Voice rehabilitation after laryngeal cancer: Associated effects on psychological well-beingReport as inadecuate




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Supportive Care in Cancer

pp 1–8

First Online: 02 April 2017Received: 26 September 2016Accepted: 15 March 2017DOI: 10.1007-s00520-017-3676-x

Cite this article as: Bergström, L., Ward, E.C. & Finizia, C. Support Care Cancer 2017. doi:10.1007-s00520-017-3676-x

Abstract

PurposePsychological distress after laryngeal cancer treatment is prevalent. Although voice rehabilitation has shown to improve functional outcomes and positively affect health-related quality of life, to date, there has been limited study of the associated effect of behavioural voice intervention on psychological well-being-distress post laryngeal cancer.

MethodSixty-three patients with Tis-T4 laryngeal cancer treated with chemoradiotherapy were prospectively recruited and randomised to either a voice rehabilitation VR, n = 31 or control group n = 32. The VR group received 10 speech pathology sessions consisting of both direct and indirect voice intervention post chemoradiotherapy. The control group received general voice education but not specific intervention. As part of a multidisciplinary assessment battery, psychological well-being-distress was measured using the Hospital Anxiety and Depression Scale HADS pre, six and 12 months post VR.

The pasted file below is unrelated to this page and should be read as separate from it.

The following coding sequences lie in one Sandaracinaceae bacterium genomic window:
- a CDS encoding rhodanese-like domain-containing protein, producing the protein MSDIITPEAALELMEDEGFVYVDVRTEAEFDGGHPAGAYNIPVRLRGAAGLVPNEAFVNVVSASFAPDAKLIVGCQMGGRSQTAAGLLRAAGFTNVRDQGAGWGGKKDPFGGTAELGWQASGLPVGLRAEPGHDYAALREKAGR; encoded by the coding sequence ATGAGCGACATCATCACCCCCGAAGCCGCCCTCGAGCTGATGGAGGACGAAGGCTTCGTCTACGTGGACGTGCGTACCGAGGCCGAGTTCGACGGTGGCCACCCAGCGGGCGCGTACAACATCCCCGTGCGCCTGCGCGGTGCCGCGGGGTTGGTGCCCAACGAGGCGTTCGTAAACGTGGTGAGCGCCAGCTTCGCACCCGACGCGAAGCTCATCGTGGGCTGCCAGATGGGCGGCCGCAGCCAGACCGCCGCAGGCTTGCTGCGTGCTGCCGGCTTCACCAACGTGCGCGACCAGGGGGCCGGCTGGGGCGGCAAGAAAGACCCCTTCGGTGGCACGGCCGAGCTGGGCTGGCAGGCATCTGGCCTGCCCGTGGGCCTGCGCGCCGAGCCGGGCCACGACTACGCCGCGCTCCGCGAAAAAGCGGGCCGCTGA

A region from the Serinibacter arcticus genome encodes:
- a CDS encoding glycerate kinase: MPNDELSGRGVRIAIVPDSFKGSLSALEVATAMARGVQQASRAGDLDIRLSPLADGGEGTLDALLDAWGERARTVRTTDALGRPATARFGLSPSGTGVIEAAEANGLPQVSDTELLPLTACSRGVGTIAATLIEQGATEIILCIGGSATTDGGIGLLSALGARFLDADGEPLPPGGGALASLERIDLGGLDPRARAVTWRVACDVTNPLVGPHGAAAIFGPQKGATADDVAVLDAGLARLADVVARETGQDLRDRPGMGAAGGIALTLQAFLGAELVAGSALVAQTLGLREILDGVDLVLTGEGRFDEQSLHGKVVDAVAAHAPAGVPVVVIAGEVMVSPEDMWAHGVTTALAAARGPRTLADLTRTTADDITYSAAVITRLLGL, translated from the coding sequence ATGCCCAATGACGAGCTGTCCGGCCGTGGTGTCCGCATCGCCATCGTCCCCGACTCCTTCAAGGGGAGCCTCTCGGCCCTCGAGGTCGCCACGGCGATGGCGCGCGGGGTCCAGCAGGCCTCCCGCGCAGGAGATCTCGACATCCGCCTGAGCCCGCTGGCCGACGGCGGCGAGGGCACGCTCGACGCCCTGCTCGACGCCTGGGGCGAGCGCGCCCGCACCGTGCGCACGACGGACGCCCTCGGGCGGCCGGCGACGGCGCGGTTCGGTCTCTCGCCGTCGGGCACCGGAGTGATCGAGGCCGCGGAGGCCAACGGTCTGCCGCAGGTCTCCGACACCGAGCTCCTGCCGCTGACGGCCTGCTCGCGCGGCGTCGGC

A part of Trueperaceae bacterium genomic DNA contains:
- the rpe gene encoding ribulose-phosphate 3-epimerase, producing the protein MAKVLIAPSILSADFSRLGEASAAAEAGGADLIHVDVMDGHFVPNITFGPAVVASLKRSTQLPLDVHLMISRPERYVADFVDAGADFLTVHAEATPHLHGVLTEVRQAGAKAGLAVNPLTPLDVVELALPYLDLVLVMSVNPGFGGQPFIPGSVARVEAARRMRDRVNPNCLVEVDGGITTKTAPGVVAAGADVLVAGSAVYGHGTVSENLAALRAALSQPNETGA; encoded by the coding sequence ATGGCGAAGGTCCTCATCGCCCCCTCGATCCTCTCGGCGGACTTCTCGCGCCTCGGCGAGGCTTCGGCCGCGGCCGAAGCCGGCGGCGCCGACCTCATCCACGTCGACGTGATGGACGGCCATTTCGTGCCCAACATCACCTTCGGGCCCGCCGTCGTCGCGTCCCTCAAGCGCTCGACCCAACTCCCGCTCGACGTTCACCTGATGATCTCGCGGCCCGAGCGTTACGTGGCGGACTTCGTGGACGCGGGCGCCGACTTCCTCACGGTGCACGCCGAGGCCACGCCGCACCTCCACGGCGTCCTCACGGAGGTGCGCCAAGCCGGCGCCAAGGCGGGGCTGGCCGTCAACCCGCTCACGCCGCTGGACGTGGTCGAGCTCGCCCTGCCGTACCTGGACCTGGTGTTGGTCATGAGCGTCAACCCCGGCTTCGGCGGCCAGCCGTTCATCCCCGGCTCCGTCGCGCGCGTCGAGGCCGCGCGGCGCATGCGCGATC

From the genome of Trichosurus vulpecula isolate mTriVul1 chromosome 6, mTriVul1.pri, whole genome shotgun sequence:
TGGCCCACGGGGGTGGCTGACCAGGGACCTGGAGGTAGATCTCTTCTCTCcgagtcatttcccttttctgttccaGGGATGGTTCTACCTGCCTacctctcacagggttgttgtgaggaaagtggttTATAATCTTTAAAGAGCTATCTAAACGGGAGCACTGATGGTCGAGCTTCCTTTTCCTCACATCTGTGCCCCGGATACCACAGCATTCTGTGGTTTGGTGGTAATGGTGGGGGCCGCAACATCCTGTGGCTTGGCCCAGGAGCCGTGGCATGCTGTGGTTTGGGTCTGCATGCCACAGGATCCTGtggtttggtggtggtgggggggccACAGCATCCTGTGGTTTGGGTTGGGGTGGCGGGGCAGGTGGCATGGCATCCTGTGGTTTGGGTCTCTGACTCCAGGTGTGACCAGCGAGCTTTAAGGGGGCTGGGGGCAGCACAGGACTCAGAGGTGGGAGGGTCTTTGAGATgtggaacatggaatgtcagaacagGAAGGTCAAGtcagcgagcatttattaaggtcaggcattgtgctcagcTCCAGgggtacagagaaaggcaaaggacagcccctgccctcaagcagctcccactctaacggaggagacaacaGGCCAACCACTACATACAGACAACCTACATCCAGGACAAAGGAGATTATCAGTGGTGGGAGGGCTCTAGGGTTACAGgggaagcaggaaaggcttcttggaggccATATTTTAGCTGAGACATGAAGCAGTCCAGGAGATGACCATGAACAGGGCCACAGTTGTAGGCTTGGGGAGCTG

ResultsWithin-group analysis revealed a significant p = 0.03 reduction in the proportion of patients with anxiety in the VR group between baseline and 12 months. No change over time was observed in controls. Between-group analysis revealed a trend for fewer VR cases demonstrating anxiety p = 0.06 or depression p = 0.08 at 6 months and significantly fewer demonstrating anxiety p = 0.04 and depression p = 0.04 at 12 months, compared to controls. Significant correlations were observed between patients’ voice perceptions and reduced anxiety rpb = −0.38 and depression rpb = −0.66 within the VR group at 12 months.

ConclusionsThe positive correlations and between-group analyses indicate a positive effect on psychological well-being associated with completing voice rehabilitation. Results highlight potential additional benefits of behavioural voice intervention beyond achieving direct change to voice function.

KeywordsVoice therapy Speech-language pathology Radiotherapy  Download fulltext PDF



Author: Liza Bergström - Elizabeth C Ward - Caterina Finizia

Source: https://link.springer.com/







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